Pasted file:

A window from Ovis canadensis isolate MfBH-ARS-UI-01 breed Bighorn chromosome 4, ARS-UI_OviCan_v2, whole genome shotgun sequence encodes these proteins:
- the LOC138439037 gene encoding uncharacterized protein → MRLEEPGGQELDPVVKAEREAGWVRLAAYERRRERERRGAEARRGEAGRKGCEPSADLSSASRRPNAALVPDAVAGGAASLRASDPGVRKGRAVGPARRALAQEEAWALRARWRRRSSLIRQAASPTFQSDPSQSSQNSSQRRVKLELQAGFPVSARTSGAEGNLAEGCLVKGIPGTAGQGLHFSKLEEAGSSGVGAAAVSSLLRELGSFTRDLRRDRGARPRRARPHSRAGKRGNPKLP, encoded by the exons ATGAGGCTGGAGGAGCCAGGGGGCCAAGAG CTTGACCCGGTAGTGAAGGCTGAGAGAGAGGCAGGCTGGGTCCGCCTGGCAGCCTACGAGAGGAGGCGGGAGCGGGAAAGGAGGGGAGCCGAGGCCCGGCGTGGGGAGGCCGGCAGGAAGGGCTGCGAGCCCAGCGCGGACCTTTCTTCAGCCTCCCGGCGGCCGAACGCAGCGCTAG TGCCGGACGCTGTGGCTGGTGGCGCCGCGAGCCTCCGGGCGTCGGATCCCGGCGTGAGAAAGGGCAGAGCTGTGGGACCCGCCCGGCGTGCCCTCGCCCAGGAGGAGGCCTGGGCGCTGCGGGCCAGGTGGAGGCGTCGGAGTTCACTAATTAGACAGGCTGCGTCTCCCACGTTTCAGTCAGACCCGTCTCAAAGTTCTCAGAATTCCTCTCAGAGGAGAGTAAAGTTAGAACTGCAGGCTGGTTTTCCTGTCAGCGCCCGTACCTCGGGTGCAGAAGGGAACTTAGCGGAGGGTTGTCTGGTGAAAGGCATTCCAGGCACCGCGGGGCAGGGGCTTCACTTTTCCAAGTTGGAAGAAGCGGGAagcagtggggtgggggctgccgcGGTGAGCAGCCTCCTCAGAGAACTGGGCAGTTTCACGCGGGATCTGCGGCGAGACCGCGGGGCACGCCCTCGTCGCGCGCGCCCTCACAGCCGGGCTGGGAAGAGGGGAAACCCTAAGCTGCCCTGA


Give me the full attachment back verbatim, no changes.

A window from Ovis canadensis isolate MfBH-ARS-UI-01 breed Bighorn chromosome 4, ARS-UI_OviCan_v2, whole genome shotgun sequence encodes these proteins:
- the LOC138439037 gene encoding uncharacterized protein → MRLEEPGGQELDPVVKAEREAGWVRLAAYERRRERERRGAEARRGEAGRKGCEPSADLSSASRRPNAALVPDAVAGGAASLRASDPGVRKGRAVGPARRALAQEEAWALRARWRRRSSLIRQAASPTFQSDPSQSSQNSSQRRVKLELQAGFPVSARTSGAEGNLAEGCLVKGIPGTAGQGLHFSKLEEAGSSGVGAAAVSSLLRELGSFTRDLRRDRGARPRRARPHSRAGKRGNPKLP, encoded by the exons ATGAGGCTGGAGGAGCCAGGGGGCCAAGAG CTTGACCCGGTAGTGAAGGCTGAGAGAGAGGCAGGCTGGGTCCGCCTGGCAGCCTACGAGAGGAGGCGGGAGCGGGAAAGGAGGGGAGCCGAGGCCCGGCGTGGGGAGGCCGGCAGGAAGGGCTGCGAGCCCAGCGCGGACCTTTCTTCAGCCTCCCGGCGGCCGAACGCAGCGCTAG TGCCGGACGCTGTGGCTGGTGGCGCCGCGAGCCTCCGGGCGTCGGATCCCGGCGTGAGAAAGGGCAGAGCTGTGGGACCCGCCCGGCGTGCCCTCGCCCAGGAGGAGGCCTGGGCGCTGCGGGCCAGGTGGAGGCGTCGGAGTTCACTAATTAGACAGGCTGCGTCTCCCACGTTTCAGTCAGACCCGTCTCAAAGTTCTCAGAATTCCTCTCAGAGGAGAGTAAAGTTAGAACTGCAGGCTGGTTTTCCTGTCAGCGCCCGTACCTCGGGTGCAGAAGGGAACTTAGCGGAGGGTTGTCTGGTGAAAGGCATTCCAGGCACCGCGGGGCAGGGGCTTCACTTTTCCAAGTTGGAAGAAGCGGGAagcagtggggtgggggctgccgcGGTGAGCAGCCTCCTCAGAGAACTGGGCAGTTTCACGCGGGATCTGCGGCGAGACCGCGGGGCACGCCCTCGTCGCGCGCGCCCTCACAGCCGGGCTGGGAAGAGGGGAAACCCTAAGCTGCCCTGA